My first class of Documentary Photography at ICP was held in Times Square. The teacher gave us an assignment, use your shortest lens, get close to people and shoot. (Remember Robert Capa? “If your photographs aren’t good enough, you’re not close enough.”).Don’t be afraid he said,you need to learn how to approach strangers, you need to understand how to use your tools. The camera and yourself. Open yourself to people if you want to get close to them, to be trusted, to be able to do the pictures you want to do.
Always respect who you are photographing.
Be passionate about what you are photographing, about your project, otherwise you will stop.
It was damn freezing that night in New York. Times Square was empty compared to usual days. I walked around for some minutes and the cold immediately reached my bones, my fingers couldn’t set the camera anymore, my feet were a single block of ice, hurting like hell. I was intimidated by the city, by those few unfriendly faces. Somehow, I found myself wearing the shyest version of me. I gave it a try. And a second one. I just couldn’t see anything interesting.
After a while, the battery of my camera died. I had no spare ones.
I just wished to go home. And so did I.
In front of a hot cup of tea, I decided that I had to try again the following day. Wearing an extra layer to feel less cold. And so did I.
At the following class, we had to show our photos and get feedbacks. I was embarrassed. My photos were awful, I didn’t want to, but I had to show them anyhow.
The teacher asked me, did you enjoy taking these photos? Did Times Square inspire you?
There was no need to answer. A smirk appeared upon my face, my lips stretched to the right.
That episode took the wind out of my sails for a while. I thought I was not good enough to become a photographer. And maybe not good enough to become a scientist too. What was I doing in New York studying photography, when the only thing I was supposed to do was to finish my PhD?
Surprisingly, after few weeks, I was running around the Lamont-Doherty Earth Observatory, the campus of Columbia University where I was working, taking pictures to professors, researchers, technicians, to weird machines, instruments and data archives. I was talking to renowned scientists and walking the corridors that had seen important developments in climate science. I wasn’t intimidated nor worried. I was having great fun.
Brendan, leading the Tree Ring Lab, told me about his nights at the lab, sometimes during the weekend, spent cleaning his tree cores with sandpaper, listening to music and having a little drink.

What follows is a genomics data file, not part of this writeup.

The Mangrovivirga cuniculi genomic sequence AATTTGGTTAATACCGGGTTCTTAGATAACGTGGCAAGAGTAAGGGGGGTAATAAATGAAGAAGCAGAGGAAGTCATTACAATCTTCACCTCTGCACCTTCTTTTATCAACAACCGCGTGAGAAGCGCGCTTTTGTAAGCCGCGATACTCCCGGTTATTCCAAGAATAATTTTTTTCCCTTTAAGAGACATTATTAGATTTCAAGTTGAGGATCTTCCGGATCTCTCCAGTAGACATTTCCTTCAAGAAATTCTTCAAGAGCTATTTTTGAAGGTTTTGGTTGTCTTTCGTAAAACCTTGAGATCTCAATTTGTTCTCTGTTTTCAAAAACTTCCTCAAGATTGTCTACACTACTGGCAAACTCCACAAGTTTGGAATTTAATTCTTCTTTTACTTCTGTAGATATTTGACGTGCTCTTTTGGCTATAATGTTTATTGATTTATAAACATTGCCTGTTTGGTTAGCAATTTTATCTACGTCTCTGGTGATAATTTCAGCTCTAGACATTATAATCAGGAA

Each tree ring corresponds to a specific year and its width is connected to the climate of that year. This allows dendrochronologists to understand the climate of the past for the area where the tree has grown.
To prepare tree rings for analysis, there is a long and hard manual work, which involve the use of sandpaper, glue, jigsaw. The lab looked like a carpenter workshop.
Do you like to do it, Brendan? This is a lot of work!
If I like it? Fabio, I love it! And started mimicking the sanding of a core with his hand and making the sound with his mouth, tsch, tsch, tsch, it’s like meditation, I love it.
Jesse, in the Geochemistry building, was running analysis on a mass spectrometer. With those weird and complicated machines, they analyze with high precision the components present in different kind of samples. It may be a small piece of an ice or a sediment core. Said in very simple words, based on the elements they find and their characteristics, they can understand how the climate on a specific time period was.
Once the analysis is started, someone has to control the process, which can last for many hours, including the night. Jesse took me to his office; he seemed happy to show me that he had a matrass used for resting during the nights spent there.
Isn’t it boring? How do you feel to spend the night here, in the middle of nowhere, alone, I asked.
Sometimes I train, I climb the stairs form the ground floor up to the last! And then, come, he asked me to follow him through a conference room and then out to a terrace facing the Hudson river, having a coffee here in the early morning or watch the sunset, is simply amazing!
I was realizing that there were many interesting stories to uncover, in places where I hadn’t imagined before. That these people, these scientists, these colleagues that often looked intimidating to me and many times seemed to be boring, were actually interesting and fun to spend time with.
This made me think a lot. Of me as a scientist, my relationship with science, my dreams to do a more creative job, my place in the world.
Those days at Lamont made me realize what the two nights in Time Square had taught me. If you can’t align your head, your eye and your heart, citing Cartier-Bresson, you can’t take a photograph. Which is true for anything you want to create, from a photo to a scientific paper.
I was realizing that that journey I had just started, had to do with me as a scientist, with my doubts and fears, with my passions, with my curiosities, my goals and fears of the future. It was a way to learn new things about climate science, an opportunity to look at my job from the outside, to share my experiences with other colleagues, to tell stories using a different perspective and different languages. It had to do with my role as a scientist and as a photographer.
I was getting closer to people, I was passionate about my project, I wasn’t quitting.